Yankees need Corey Kluber to perform as October nears

ANAHEIM, CALIFORNIA - AUGUST 30: Corey Kluber looks on after allowing a grand slam hit by Jack Mayfield #9 of the Los Angeles Angels during the fourth inning of a game at Angel Stadium of Anaheim on August 30, 2021 in Anaheim, California. (Photo by Sean M. Haffey/Getty Images)
ANAHEIM, CALIFORNIA - AUGUST 30: Corey Kluber looks on after allowing a grand slam hit by Jack Mayfield #9 of the Los Angeles Angels during the fourth inning of a game at Angel Stadium of Anaheim on August 30, 2021 in Anaheim, California. (Photo by Sean M. Haffey/Getty Images) /
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On Thursday, Corey Kluber will make the biggest start of his Yankees career in what is shaping up to be a borderline must-win game in Toronto.

Kluber is no stranger to pitching in pressure-packed moments, but he has yet to come through in the big spot in pinstripes. Right or wrong, his Yankee legacy will come down to how he performs on Thursday and potentially in the playoffs, especially with Jameson Taillon’s season up in the air.

Since coming off the IL, Kluber has made five starts and has pitched to a 5.73 ERA. While on the surface, these results have been poor, the underlying statistics show a reason for hope.

Kluber’s FIP is a much more reasonable 4.16, mostly due to his strikeout rate of over one per inning. Additionally, Kluber has not been getting many breaks when batters put the ball in play, as opposing hitters have been benefitting due to an elevated .383 BABIP.

There has been a clear pattern in Kluber’s starts that needs to be broken for the righty to pitch up to his potential.

Kluber has started games strong, and then begins struggling. The veteran has yet to give up a first inning run since his return from the IL and has paired that with 11 strikeouts in those five first innings.

His start against Cleveland, in particular, stands out as the one recent outing where everything has come together, a hopefully-replicable pattern for Thursday’s game.

So where do things go wrong? For starters, Kluber has not been getting a lot of soft contact. When the whiffs regress, especially once hitters get their second look at Kluber, they have been barreling up the ball. This is a big factor into why his BABIP against is so high.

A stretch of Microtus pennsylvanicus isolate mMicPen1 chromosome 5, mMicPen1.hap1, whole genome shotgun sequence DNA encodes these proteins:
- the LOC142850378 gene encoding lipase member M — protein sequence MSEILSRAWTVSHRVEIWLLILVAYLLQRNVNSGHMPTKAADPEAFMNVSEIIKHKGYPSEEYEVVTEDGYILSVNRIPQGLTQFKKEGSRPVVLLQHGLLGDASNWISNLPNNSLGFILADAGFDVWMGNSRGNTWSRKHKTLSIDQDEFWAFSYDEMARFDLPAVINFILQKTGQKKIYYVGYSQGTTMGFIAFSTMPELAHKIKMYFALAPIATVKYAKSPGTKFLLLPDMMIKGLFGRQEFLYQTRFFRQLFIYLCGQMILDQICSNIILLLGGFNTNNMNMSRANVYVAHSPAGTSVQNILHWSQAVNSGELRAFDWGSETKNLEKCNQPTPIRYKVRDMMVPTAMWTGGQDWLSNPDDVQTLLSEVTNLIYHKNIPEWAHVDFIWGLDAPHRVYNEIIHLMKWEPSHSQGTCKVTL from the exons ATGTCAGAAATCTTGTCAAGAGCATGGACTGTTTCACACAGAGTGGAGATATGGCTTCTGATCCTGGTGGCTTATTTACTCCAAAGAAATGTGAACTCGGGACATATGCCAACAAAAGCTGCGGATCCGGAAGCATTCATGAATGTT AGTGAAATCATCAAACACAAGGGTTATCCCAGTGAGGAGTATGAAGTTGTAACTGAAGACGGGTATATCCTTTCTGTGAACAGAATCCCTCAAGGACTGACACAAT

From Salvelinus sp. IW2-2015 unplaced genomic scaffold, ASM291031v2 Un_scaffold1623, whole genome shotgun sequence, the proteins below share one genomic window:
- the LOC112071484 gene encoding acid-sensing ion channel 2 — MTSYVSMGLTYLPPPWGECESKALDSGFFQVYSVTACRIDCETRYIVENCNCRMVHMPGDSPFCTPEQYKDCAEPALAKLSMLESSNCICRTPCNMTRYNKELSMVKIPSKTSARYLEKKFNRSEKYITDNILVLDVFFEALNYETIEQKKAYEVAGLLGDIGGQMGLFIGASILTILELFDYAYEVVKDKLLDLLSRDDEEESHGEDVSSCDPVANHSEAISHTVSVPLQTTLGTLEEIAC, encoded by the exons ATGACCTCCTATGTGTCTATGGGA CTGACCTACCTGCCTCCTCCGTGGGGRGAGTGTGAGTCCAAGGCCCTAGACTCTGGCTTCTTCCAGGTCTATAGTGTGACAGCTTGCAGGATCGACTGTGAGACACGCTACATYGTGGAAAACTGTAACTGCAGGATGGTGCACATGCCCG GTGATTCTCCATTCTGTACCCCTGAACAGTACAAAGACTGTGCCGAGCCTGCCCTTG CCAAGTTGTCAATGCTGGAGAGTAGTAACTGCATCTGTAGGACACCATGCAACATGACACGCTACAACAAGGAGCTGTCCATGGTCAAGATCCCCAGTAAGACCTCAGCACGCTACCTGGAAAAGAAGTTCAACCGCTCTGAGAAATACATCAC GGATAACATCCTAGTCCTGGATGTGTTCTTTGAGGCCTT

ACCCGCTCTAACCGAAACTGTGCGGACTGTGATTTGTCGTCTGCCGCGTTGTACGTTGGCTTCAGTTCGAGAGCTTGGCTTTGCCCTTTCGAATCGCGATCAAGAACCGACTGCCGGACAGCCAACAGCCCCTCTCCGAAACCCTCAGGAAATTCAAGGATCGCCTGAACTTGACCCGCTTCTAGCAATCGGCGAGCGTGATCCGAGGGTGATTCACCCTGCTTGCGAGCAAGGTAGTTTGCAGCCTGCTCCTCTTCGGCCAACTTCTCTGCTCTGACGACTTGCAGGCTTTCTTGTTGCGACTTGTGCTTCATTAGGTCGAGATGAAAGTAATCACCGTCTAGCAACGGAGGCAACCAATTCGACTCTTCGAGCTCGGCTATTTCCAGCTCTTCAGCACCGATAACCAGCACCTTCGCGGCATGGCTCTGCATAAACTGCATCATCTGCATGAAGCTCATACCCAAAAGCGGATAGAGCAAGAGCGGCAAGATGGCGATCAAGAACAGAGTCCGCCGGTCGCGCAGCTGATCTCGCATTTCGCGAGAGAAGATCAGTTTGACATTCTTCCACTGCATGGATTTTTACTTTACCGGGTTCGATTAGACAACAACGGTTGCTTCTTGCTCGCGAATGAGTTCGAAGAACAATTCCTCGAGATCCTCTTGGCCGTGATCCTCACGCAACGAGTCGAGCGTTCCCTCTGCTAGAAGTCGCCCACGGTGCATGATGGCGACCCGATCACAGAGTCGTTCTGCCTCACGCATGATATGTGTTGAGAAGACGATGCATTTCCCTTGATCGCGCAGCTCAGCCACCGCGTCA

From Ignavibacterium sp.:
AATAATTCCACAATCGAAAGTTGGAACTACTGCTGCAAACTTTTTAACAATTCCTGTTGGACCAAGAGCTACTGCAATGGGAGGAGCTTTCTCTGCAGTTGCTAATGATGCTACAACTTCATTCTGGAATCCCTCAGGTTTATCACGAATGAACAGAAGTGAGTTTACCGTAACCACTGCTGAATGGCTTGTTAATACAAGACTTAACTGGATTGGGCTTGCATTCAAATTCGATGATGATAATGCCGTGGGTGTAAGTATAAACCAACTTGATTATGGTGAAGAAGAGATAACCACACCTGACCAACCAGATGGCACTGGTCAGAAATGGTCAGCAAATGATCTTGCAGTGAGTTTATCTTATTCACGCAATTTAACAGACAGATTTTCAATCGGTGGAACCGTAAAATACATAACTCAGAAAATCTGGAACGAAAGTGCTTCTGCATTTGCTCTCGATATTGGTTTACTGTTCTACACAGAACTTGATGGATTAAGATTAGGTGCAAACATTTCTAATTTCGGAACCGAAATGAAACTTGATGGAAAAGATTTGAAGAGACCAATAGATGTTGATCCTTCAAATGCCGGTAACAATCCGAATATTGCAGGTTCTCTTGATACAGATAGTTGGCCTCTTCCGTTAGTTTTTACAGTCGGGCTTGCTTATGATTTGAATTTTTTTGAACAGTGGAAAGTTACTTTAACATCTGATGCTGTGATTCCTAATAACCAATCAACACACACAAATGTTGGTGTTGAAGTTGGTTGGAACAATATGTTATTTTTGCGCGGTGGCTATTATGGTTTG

Kluber’s pitches have a ton of movement. He does not have an overpowering fastball and mostly throws cutters and sinkers to pair with his excellent curveball and the occasional changeup. His plan is clearly for the batter to rarely see anything that is straight. The issue is, at times, his pitches can become tough to control leading to meatballs or walks.

There is also a very easy change Kluber can make when it comes to his pitch mix. Kluber’s sinker, which he throws 25% of the time, has been getting absolutely demolished by opposing hitters this season. Hitters have a whopping .586 SLG% against the offering, which is even more astounding considering the sinker is designed to get ground balls.

Kluber would be better served mixing in more changeups and relying on his off-speed pitches. Considering how massive his performance against Toronto on Thursday will be, there is no better time to pitch to your strengths. It would be encouraging to see a steady diet of junk instead of letting the Blue Jays’ powerful lineup get too many chances to tee off against the sinker.

His start on Thursday is simply too important to stray from what works. Kluber should lean on his breaking pitches, and at the first sign of trouble, the Yankees should get the bullpen going. They must manage these games as if they are already in the playoffs. The time for patience has come and gone.